After the comments in the last post I decided to find some numbers behind the Mozambique experience of Stuff and NZHerald.
Happily the Stuff website eventually came back up. However the experience is less than stellar. My first test shows the home page took 22 seconds to load. Another attempt a few minutes later (done after the first NZHerald test below) showed over 1 minute 20 seconds, thanks to a laggard ad served from Fairfax:
Meanwhile the size of the first homepage was over a megabyte (That’s $10-$30 at going international mobile data roaming rates), while the second attempt was closer to 1.5mb.
The Herald first attempt was very slow – almost a minute, and the second 1.7 minutes. None of this is interactive browsing.
However the NZHerald page was a lot smaller than Stuff’s – at 605kb, and it was the same size the second time as well. It helped that their advertisements were static jpgs, versus Stuff that showed video or flash.
The total bandwidth used for loading both homepages twice was about 4 Mb – or $40-$120 in Mobile roaming charges.
I’m using the (very unreliable) wifi in the hotel – and so there is no imminent bankruptcy. Regardless, I have found that reading news websites from Mozambique is a patience exercise – and one that I have almost always failed.
As an aside – the repeat story on the NZHerald home page was amusing this NZ morning. Seems the story was in two categories, and made it to the front page in each. That should not be able to happen.
Stuff definitely experienced issues with its international bandwith in the past week that led to frustration for a lot of international visitors.
However, it would be wrong to assume that these issues were caused by ad serving or even, the decision to carry ads of specific formats in the first place.
A well designed site will serve its main content pieces separately from the ad displays. Think of them as separate components, where the loading structure of the site necessitates the display of its host content first prior to any ads.
This is certainly the case for sites like Stuff, where its host homepage content will load first prior to any ads. You’ll notice this if you try and load Stuff on your browser, that the ads will appear a split second slower than the site’s own content.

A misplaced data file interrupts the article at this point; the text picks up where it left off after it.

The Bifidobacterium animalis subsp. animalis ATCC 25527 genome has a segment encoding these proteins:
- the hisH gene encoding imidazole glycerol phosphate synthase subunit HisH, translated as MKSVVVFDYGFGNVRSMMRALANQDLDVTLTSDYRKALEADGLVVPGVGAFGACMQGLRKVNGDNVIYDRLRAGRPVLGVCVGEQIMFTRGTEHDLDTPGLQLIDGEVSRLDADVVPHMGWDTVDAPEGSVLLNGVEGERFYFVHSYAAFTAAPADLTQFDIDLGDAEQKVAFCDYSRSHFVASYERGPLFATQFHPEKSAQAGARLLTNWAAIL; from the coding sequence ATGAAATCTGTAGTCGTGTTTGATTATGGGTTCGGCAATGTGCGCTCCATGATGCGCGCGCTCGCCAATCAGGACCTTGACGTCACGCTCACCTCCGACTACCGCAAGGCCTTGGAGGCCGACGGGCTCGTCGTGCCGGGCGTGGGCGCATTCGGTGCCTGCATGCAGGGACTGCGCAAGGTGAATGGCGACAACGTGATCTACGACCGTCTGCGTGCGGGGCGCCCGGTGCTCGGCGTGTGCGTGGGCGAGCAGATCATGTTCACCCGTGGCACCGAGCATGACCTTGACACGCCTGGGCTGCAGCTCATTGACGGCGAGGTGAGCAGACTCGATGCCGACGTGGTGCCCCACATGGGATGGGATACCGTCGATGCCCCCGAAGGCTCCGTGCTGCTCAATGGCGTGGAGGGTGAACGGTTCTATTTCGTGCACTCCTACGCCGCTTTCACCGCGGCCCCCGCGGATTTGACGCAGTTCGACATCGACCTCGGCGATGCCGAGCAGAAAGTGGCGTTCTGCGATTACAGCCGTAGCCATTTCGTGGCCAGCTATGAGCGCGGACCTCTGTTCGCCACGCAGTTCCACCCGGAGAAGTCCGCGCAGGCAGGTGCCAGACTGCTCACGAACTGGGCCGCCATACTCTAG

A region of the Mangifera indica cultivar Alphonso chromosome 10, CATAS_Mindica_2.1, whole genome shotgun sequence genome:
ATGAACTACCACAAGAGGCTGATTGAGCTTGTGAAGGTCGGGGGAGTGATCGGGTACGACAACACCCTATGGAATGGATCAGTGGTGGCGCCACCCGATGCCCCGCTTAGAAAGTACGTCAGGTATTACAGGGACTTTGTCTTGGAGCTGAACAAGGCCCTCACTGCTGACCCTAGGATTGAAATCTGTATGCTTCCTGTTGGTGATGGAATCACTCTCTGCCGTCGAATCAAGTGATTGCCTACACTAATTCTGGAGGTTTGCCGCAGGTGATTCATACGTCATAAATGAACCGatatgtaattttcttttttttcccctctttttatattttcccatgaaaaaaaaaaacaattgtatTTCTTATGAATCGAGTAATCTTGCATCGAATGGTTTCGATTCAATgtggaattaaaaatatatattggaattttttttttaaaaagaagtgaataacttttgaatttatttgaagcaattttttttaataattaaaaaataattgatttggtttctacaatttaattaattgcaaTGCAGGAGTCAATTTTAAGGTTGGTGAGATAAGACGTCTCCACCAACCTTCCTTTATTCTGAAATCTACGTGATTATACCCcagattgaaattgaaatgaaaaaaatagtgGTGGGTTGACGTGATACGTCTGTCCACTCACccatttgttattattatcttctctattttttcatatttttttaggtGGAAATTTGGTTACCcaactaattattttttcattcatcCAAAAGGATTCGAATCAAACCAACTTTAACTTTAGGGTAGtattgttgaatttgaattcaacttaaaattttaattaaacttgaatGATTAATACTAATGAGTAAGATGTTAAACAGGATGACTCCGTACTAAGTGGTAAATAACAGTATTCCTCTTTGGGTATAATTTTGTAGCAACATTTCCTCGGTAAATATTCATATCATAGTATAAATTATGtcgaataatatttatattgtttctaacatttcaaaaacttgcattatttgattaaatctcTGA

Furthermore, ad serving usually comes from a third party server, not the host site. So, while page loading tools may calculate the size of the ad as part of the page’s total size, the serving of the ad itself does not draw from the same bandwith pool as the site.
The same principle also holds true when these sites calculate loading time as they include the time taken to load the ads as well, and not just the site’s own content.
Re the international bandwith issue experienced by Stuff last week, more information has been put up here: http://www.stuff.co.nz/national/blogs/from-the-newsroom
Lastly… just wanted to comment on this bit:
“It helped that their advertisements were static jpgs, versus Stuff that showed video or flash.”
That might only have been true at that point in time though.
NZHerald does also carry video and flash ads on its homepage, so it’s not a case of one site carrying rich media ads on its homepage while the other doesn’t.
Furthermore, NZHerald also boasts a “super rectangle” (440×400) ad placement on its homepage… wait till you see what that does :P
thanks for the rely. Yes – flash versus jpg ads issue was just a matter of luck – NZHerald happened not to be serving that day and Stuff was. I guess it’s a function of what ads you are serving (e.g. one of Stuff’s was an internal one) which is a function of what ads you are selling and where you re sitting. I’m in Mozambique so I would expect to see a different set of ads than when in NZ.
IT’s amusing that a toolbar sing RSS feeds bought the site down for us overseas. Surely there is a way to cache?
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